By Keith Fisher
I once saw a demonstration of keeping tension in a story. The teacher had two people push against opposite ends of a baseball bat. They were asked to keep the bat from falling using only their fingertips. It wasn't easy, but the participants kept tension on the ends of the bat, and between them, they kept it from falling.
As a writer, I'm learning to keep tension in my stories. "But," you ask. "Why does a story need tension? I'm writing a feel good, religious story. I don't want a lot arguing and negative feelings in there."Tension in a story is what keeps you turning pages. If a character is in peril, and there is no clear way for them to get out of it, that's tension—it'll keep you reading. Of course our character can't stand on the edge of a danger throughout the book. He must take a breath.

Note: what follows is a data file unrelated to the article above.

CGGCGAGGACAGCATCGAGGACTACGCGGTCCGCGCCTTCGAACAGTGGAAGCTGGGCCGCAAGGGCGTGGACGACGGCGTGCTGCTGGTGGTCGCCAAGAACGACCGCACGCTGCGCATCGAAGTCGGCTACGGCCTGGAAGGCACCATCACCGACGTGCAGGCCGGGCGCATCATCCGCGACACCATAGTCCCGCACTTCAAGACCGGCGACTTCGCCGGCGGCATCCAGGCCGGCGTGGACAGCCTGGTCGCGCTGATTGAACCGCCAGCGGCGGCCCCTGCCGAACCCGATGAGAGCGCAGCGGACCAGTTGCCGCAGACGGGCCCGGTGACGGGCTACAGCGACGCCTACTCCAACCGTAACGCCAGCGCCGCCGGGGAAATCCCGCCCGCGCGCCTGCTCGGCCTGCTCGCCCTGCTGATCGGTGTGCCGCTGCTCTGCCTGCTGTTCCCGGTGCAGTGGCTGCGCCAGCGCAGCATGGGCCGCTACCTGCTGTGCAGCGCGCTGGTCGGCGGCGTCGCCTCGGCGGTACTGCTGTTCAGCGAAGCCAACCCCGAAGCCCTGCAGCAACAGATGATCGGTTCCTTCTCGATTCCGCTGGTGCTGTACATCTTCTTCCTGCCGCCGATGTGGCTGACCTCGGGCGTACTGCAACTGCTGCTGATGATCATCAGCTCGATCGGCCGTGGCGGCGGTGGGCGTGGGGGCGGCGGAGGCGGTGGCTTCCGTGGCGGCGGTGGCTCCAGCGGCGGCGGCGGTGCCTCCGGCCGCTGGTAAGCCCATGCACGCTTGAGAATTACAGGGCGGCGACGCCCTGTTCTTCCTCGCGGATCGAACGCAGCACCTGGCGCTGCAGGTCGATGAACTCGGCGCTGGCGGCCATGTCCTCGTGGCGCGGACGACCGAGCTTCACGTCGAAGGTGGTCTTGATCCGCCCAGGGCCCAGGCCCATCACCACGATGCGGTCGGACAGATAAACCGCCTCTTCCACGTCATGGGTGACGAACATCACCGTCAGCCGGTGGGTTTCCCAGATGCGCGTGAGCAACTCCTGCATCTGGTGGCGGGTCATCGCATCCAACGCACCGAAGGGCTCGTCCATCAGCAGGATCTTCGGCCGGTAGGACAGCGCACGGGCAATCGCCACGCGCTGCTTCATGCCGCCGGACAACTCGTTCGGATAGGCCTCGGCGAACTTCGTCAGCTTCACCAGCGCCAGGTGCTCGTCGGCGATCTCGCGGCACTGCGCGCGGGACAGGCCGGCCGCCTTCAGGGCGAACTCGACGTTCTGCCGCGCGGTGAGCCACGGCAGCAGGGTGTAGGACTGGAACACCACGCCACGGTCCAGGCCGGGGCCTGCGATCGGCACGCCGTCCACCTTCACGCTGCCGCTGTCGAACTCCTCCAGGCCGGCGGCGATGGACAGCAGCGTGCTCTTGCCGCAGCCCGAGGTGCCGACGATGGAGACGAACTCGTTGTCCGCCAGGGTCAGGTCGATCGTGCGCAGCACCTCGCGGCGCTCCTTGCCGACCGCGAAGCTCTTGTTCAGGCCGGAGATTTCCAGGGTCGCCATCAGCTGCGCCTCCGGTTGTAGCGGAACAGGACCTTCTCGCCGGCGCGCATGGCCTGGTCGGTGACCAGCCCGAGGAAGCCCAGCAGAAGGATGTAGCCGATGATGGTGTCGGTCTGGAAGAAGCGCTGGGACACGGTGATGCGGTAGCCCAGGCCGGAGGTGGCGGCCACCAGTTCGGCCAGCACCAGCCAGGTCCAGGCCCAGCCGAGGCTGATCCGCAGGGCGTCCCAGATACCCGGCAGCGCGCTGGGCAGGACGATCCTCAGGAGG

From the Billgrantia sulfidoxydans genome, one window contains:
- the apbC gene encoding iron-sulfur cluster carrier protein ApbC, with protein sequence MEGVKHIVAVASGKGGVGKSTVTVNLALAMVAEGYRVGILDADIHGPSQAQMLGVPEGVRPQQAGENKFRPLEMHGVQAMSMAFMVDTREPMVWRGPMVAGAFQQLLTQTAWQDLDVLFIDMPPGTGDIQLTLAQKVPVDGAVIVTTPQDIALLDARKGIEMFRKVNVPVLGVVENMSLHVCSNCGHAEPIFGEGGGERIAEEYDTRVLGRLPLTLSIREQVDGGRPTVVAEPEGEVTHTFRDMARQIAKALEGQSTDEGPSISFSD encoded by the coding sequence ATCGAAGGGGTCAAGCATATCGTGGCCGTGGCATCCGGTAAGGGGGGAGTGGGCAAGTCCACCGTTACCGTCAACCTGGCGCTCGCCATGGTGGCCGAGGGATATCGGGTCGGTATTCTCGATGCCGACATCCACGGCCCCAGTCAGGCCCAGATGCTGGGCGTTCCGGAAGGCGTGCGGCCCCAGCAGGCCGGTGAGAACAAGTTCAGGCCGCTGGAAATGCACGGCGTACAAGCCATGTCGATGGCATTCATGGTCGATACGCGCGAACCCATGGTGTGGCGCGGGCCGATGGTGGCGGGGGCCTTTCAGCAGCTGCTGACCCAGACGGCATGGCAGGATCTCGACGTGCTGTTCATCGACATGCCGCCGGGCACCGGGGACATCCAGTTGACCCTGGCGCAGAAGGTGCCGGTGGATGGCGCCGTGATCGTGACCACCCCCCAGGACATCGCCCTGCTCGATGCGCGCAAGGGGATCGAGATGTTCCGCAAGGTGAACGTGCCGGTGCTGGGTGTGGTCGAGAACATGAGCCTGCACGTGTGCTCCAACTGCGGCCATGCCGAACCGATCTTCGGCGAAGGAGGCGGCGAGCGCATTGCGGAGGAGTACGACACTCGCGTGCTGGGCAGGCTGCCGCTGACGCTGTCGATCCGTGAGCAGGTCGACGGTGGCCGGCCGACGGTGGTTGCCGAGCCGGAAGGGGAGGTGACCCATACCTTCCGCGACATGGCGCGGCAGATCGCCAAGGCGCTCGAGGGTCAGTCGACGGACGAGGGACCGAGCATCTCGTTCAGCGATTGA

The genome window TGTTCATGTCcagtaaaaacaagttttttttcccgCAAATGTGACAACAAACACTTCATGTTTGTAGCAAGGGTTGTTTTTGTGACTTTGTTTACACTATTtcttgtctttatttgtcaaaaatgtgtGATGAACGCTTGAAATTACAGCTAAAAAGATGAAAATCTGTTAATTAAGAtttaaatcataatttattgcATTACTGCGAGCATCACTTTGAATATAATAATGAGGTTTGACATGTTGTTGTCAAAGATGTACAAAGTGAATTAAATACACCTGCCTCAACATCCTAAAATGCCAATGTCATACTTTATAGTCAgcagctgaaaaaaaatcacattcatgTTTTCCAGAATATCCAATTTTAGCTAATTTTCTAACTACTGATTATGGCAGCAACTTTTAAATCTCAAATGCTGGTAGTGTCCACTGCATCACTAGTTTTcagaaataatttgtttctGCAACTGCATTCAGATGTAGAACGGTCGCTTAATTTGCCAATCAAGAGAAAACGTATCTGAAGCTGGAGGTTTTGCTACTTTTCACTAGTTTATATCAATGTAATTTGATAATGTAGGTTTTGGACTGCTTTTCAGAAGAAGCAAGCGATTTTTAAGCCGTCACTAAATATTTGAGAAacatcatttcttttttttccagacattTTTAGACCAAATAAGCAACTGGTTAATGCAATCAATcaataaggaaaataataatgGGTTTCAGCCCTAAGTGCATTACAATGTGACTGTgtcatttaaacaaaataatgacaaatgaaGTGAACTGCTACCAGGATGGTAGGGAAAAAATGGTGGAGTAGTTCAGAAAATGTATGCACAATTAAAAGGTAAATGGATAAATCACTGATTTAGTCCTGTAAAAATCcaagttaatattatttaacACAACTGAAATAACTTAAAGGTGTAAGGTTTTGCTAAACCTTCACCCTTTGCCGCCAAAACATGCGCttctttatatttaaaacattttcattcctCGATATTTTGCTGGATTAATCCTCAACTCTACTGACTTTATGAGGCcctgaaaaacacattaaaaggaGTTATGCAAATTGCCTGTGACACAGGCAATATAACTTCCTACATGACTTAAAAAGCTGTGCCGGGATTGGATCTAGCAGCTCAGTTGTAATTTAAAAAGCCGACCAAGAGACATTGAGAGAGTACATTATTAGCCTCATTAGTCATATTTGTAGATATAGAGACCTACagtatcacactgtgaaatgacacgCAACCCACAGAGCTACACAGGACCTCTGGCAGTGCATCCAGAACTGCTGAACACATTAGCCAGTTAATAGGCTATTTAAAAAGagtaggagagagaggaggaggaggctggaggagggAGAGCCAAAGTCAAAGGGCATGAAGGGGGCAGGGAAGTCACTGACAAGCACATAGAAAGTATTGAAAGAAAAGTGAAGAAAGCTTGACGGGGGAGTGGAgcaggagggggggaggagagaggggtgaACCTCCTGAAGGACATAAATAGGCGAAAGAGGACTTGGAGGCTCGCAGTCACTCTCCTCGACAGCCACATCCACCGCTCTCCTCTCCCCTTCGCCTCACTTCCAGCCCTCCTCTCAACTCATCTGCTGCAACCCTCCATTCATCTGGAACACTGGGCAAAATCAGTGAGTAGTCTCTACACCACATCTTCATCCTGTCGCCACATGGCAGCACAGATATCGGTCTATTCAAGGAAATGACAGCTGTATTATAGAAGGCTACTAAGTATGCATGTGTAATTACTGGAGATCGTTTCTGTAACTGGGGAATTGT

We can write edge of your seat tension into a story by introducing a question that doesn't get answered until the end. Will Frank get over his toothpaste phobia and brush his teeth so Mary will want to kiss him? Will John Walton make it home for Christmas or will his family have to make do without him. Will Betty come to her senses and realize her parents love her, and the reasons she left home just aren't that important?
Will the psychotic killer make Henrietta his next victim? Will James stop the train before it gets to dead man's turn and save everyone aboard?
The questions don't have to be major, but they do need to hold the reader's interest. You can even weave in several questions. Just remember to tie up all the loose ends before the story is
finished. Good luck with your writing—see you next week.